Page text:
Saturday, 19 May 2012

Part 2: 'What do you have against Lillian Hellman ?'

Let's talk about Chappaquiddick. 

I don't give a damn about what Senator Kennedy was doing with Mary Jo Kopechne. I don't find that reprehensible. It's what happened afterwards. It's the cover-up—all those distinguished Democrats getting together to figure out how to play it. The original thing could have happened to anybody, but what happened afterwards could happen chiefly to a politician, and a politician who put his career first. 

What about Pope John Paul II? 

I'm not really very sent by this Pope. To me, he looks too much like a football player. I don't see him as a spiritual man, like Pope John, whom I really did love. This new Pope has been taken in by the discovery of PR techniques. There are superman touches. He'll say anything depending on the audience. 

You say you're against jogging. In fact you compared it to masturbation, a word we would never have used as kids. 

I don't like the way people look when they jog. There's something very abstract about the idea. It's some terrible turning back on the self, I feel. It's like going for a walk wearing a pedometer, like our Uncle Meyers. The jogger isn't even really running; he's on some sort of treadmill. 

I can't imagine being as directly and openly critical of another actor as writers seem to be of each other. Why do writers have the long knives out? 

I would call it plain speaking. As a writer, you don't have to function as part of a group. With actors, there's getting the show on that night, and that requires a bit more closing ranks. 

In talking about Truman Capote's In Cold Blood, you objected to it because, you said, violence is the ultimate pornography. Is that a phrase you would go with? 

Yes. Now that sex isn't forbidden, violence is the only thing that gives people a thrill anymore. It's the only thing, generally, that's forbidden. 

You were quoted as saying, "I don't like John Updike anymore." True? 

I did say that, but before I had read his marvelous African book, The Coup. He's so gifted, but I think he should give his private life a long rest.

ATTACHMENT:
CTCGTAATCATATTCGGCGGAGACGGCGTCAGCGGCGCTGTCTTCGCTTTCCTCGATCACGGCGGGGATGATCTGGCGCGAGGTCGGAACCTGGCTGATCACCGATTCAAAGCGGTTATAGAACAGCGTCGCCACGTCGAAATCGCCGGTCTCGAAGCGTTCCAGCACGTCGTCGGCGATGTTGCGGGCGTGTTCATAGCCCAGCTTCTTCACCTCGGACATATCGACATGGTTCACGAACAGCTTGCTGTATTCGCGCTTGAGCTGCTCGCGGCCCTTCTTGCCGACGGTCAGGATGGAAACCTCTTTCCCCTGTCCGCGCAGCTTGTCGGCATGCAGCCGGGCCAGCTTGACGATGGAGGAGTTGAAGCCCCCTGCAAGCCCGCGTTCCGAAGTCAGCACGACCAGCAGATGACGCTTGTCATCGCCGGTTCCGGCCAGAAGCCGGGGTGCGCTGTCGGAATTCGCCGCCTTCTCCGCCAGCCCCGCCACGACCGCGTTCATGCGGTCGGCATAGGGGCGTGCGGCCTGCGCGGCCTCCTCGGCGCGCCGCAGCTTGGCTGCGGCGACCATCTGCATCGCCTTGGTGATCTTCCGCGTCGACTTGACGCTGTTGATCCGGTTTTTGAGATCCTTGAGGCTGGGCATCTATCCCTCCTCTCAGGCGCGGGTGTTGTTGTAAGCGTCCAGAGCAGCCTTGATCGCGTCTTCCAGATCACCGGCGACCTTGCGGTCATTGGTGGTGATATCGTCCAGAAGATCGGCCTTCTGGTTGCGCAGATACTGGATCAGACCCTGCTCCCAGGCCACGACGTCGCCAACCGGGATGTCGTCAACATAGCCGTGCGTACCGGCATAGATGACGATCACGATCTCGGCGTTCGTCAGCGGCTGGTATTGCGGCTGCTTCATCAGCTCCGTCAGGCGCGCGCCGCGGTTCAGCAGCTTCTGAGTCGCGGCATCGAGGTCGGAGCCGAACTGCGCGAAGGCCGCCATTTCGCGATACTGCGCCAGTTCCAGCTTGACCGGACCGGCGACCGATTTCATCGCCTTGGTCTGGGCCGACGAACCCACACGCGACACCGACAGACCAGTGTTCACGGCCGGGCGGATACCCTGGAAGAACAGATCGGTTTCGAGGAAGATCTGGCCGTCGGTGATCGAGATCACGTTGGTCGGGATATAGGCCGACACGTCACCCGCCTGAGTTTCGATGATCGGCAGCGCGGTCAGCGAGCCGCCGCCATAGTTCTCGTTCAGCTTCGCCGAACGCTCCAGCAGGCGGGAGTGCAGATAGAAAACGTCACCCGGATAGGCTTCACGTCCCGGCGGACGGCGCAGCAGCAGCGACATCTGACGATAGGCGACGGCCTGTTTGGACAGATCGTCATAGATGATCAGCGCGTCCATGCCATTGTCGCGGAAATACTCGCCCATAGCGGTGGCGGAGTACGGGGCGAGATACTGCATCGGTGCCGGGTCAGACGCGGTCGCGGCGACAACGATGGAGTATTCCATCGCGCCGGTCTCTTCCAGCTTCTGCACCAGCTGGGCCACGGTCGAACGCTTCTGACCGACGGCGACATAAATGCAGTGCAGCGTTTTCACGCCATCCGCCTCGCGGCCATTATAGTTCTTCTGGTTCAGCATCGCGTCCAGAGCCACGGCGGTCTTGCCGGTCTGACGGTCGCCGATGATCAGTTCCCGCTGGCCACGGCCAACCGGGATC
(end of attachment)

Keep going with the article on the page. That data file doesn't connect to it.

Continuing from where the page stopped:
Have you ever read James Michener? 

No, no. But as Jim Agee once said, reviewing Oklahoma! without having seen it, you don't have to have seen it played to know it's bad. 

What do you have against Lillian Hellman? 

Well, I've never liked what she writes. And there was a little episode back in 1948 when I was teaching at Sarah Lawrence. She was in a sun parlor telling the students that the novelist John Dos Passos had betrayed the Spanish Loyalists. She was defaming Dos! I couldn't stand this woman brain-feeding these utterly empty, innocent minds, and thinking she could get away with it. 

A young novelist, John Casey, said all Mary McCarthy's characters have feet of clef. Isn't the senator in your new book a thinly disguised Eugene McCarthy? 

There's no attempt at disguise; it's supposed to be an improvisation on the theme "Gene McCarthy." It was great fun to do! To be inside his mind, to be his voice. Reading it aloud the other night, it was right on target—right into the old catcher's mitt. You know the real Gene McCarthy is extremely funny, but extremely perverse. When anything is expected of him is when he will not deliver. 

You and the poet Elizabeth Bishop were at Vassar together, weren't you? 

Yes, she was a class ahead, but she doesn't figure in The Group. They were mostly high-C-average people. She was too bright and original. I think she was, along with Robert Lowell, our best poet. And now they are both gone! 

Can you ever get to the point where you let the activities of your mind rest and sort of drift and dream? 


Thank you, Mary. 

Thank you, Kevin, my dear.